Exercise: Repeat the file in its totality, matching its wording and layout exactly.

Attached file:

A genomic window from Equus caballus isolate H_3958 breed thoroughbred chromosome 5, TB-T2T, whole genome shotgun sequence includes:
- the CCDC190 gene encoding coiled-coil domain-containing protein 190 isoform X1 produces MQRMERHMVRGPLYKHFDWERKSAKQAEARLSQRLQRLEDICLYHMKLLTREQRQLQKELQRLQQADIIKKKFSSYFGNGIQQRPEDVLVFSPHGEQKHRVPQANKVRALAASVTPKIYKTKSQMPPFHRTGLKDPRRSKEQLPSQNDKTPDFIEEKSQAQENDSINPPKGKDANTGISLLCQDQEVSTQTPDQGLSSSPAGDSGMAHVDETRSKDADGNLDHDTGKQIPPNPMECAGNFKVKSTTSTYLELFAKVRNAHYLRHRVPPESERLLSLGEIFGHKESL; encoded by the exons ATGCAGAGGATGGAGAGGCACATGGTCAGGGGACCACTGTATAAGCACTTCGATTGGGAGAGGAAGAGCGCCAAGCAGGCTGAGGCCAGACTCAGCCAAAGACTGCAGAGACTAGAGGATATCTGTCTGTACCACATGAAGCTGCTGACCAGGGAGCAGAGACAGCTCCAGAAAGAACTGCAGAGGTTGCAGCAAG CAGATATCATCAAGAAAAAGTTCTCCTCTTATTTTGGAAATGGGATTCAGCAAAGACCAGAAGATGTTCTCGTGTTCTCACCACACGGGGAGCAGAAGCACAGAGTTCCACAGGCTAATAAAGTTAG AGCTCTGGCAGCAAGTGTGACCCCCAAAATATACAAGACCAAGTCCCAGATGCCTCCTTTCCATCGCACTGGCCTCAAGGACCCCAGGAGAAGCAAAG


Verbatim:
A genomic window from Equus caballus isolate H_3958 breed thoroughbred chromosome 5, TB-T2T, whole genome shotgun sequence includes:
- the CCDC190 gene encoding coiled-coil domain-containing protein 190 isoform X1 produces MQRMERHMVRGPLYKHFDWERKSAKQAEARLSQRLQRLEDICLYHMKLLTREQRQLQKELQRLQQADIIKKKFSSYFGNGIQQRPEDVLVFSPHGEQKHRVPQANKVRALAASVTPKIYKTKSQMPPFHRTGLKDPRRSKEQLPSQNDKTPDFIEEKSQAQENDSINPPKGKDANTGISLLCQDQEVSTQTPDQGLSSSPAGDSGMAHVDETRSKDADGNLDHDTGKQIPPNPMECAGNFKVKSTTSTYLELFAKVRNAHYLRHRVPPESERLLSLGEIFGHKESL; encoded by the exons ATGCAGAGGATGGAGAGGCACATGGTCAGGGGACCACTGTATAAGCACTTCGATTGGGAGAGGAAGAGCGCCAAGCAGGCTGAGGCCAGACTCAGCCAAAGACTGCAGAGACTAGAGGATATCTGTCTGTACCACATGAAGCTGCTGACCAGGGAGCAGAGACAGCTCCAGAAAGAACTGCAGAGGTTGCAGCAAG CAGATATCATCAAGAAAAAGTTCTCCTCTTATTTTGGAAATGGGATTCAGCAAAGACCAGAAGATGTTCTCGTGTTCTCACCACACGGGGAGCAGAAGCACAGAGTTCCACAGGCTAATAAAGTTAG AGCTCTGGCAGCAAGTGTGACCCCCAAAATATACAAGACCAAGTCCCAGATGCCTCCTTTCCATCGCACTGGCCTCAAGGACCCCAGGAGAAGCAAAG